The search for long-term solutions to the chronic lack of digital access that is leaving the unconnected ever further behind was discussed during the 7th Economic Experts Roundtable convened by the ITU in February of this year. The Roundtable was structured around two panels:
1) several promising businesses and operating models that could be implemented to address the connectivity challenge;
2) financial models and instruments that can be used to mobilize development finance institutions (DFIs), institutional investors, private equity, and public markets, as well as the public sector, to finance the required infrastructure projects.
While the Roundtable participants agreed that there is no “silver bullet" for the challenge of universal connectivity, several recommendations were presented that highlighted the role of public policy, regulation, and public sector participation:
- Create a suite of enablers for the development of alternative wholesale access and infrastructure providers to reduce deployment costs, such as by reducing taxation on equipment, streamlining relevant regulation, and incentivizing infrastructure sharing;
- Shared network infrastructure agreements can help to drive coverage in remote areas, but may be difficult to implement in practice without government involvement;
- Pooled financing is a well-established and highly successful means of mobilizing private financing for small infrastructure projects in both developed and developing countries;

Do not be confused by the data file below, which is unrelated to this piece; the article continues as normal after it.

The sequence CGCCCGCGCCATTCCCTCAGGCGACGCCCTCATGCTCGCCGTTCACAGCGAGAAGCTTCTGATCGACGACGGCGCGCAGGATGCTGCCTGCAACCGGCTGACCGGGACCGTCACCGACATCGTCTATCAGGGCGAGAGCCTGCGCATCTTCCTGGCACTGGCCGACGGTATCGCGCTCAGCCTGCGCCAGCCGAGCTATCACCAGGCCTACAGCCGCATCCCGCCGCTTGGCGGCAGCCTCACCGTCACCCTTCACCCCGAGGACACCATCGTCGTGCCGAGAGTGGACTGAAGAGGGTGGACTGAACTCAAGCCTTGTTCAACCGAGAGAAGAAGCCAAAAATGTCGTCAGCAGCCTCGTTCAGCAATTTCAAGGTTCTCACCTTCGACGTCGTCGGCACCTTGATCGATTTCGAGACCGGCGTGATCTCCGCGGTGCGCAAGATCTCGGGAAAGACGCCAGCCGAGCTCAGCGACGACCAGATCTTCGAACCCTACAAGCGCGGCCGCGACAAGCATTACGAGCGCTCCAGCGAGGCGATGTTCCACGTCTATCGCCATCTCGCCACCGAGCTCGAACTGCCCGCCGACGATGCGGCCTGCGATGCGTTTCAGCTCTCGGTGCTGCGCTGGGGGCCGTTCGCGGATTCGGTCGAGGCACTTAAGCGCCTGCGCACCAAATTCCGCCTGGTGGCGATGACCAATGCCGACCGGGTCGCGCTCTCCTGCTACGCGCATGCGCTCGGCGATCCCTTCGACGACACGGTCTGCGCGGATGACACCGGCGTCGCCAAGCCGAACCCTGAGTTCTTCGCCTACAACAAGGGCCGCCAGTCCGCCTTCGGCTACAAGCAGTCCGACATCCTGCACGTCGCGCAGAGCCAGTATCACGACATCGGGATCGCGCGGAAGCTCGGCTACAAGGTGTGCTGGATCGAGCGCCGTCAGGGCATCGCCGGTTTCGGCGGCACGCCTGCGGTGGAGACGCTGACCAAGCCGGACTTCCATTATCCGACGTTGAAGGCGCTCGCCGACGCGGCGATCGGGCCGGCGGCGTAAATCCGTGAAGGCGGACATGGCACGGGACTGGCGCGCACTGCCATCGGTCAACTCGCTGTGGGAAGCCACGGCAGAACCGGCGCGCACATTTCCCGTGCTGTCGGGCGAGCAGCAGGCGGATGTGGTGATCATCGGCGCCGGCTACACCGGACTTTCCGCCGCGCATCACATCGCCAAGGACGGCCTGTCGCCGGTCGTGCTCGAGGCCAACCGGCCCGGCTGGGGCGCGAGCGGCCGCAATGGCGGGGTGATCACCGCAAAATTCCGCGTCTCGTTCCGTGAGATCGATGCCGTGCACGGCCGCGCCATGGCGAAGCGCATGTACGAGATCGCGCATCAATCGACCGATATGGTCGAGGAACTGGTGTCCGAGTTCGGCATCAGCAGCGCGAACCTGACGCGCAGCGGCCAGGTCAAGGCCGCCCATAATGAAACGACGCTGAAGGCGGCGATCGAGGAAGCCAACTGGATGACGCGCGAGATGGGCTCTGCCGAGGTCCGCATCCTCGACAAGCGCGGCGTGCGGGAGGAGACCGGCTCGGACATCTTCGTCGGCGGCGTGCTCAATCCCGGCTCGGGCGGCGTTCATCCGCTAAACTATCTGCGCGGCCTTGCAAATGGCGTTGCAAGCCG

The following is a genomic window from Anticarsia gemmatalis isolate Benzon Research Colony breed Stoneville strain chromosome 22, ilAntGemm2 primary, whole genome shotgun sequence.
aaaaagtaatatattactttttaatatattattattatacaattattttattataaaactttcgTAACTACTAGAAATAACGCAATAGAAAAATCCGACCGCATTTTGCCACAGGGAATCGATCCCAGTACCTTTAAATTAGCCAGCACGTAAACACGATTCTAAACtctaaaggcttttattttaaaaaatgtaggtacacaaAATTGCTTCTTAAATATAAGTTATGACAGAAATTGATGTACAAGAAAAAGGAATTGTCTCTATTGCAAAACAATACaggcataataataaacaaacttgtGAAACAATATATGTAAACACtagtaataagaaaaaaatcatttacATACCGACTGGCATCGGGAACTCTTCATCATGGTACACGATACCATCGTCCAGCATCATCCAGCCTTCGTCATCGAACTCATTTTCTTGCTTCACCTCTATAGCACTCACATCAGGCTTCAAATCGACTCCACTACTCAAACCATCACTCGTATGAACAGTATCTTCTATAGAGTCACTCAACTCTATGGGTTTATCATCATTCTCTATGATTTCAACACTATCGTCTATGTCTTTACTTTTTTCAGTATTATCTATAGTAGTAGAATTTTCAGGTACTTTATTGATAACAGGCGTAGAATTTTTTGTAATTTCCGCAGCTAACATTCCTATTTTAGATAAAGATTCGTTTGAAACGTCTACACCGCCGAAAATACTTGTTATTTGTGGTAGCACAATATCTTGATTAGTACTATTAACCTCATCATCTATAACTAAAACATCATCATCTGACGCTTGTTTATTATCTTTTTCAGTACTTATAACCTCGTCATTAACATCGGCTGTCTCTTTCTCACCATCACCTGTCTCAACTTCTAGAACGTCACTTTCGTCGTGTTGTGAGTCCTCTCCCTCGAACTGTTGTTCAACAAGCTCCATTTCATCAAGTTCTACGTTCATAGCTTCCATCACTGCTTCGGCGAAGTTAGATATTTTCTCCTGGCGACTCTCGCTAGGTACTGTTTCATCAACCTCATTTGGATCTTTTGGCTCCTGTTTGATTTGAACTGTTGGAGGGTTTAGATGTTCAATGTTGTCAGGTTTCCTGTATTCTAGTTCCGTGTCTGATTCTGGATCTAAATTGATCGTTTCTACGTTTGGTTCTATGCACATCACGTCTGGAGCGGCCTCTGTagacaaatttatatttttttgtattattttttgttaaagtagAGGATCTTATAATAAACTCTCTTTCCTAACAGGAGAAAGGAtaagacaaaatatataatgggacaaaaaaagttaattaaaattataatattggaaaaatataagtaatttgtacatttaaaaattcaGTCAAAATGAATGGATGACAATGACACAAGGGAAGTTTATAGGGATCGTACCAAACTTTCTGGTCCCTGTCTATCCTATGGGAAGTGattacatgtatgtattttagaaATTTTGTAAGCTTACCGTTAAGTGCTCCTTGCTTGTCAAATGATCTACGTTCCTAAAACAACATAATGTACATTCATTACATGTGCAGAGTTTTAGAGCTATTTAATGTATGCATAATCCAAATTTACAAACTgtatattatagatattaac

- Governments can, however, provide significant support to infrastructure projects through in-kind contributions and incentives such as tax credits, free or low-cost permits, such as rights of way, and financial guarantees to investors.
These recommendations should be considered in light of the evidence indicating that the private sector operating under adequately competitive conditions, remains the fundamental lever to increase broadband penetration. In line with this conclusion, the next ITU Economic Experts Roundtable is being convened to take the stock further on the role of public policy, regulation, and public sector participation in the post-COVID digital world:
- What are the implications of the growing importance of the digital economy for regulatory models, frameworks, and institutions? and
- Should governments continue playing a role in the ownership and management of ICT infrastructure or should privatization and spin-off of public assets be emphasized?
The Roundtable will be structured along the two questions stated above. The panel of economic experts will be divided accordingly. Each session will start with a 'fire-starter' intervention highlighting key issues relevant to the session that is debated in the economic expert community.
MEETING TIME/DATE: Tuesday, 28 September 2021 14:00 – 16:00 CEST Geneva time
TARGET AUDIENCE: Telecommunications/ICT Policy Makers, National Regulatory Authorities (NRAs), Network Operators and Service Providers, Industry and Technology Community
WEBINAR TOOL/Application: ZOOM
For more information, visit https://www.itu.int/en/ITU-D/Regulatory-Market/Pages/Events2021/EconomicRoundTable09.aspx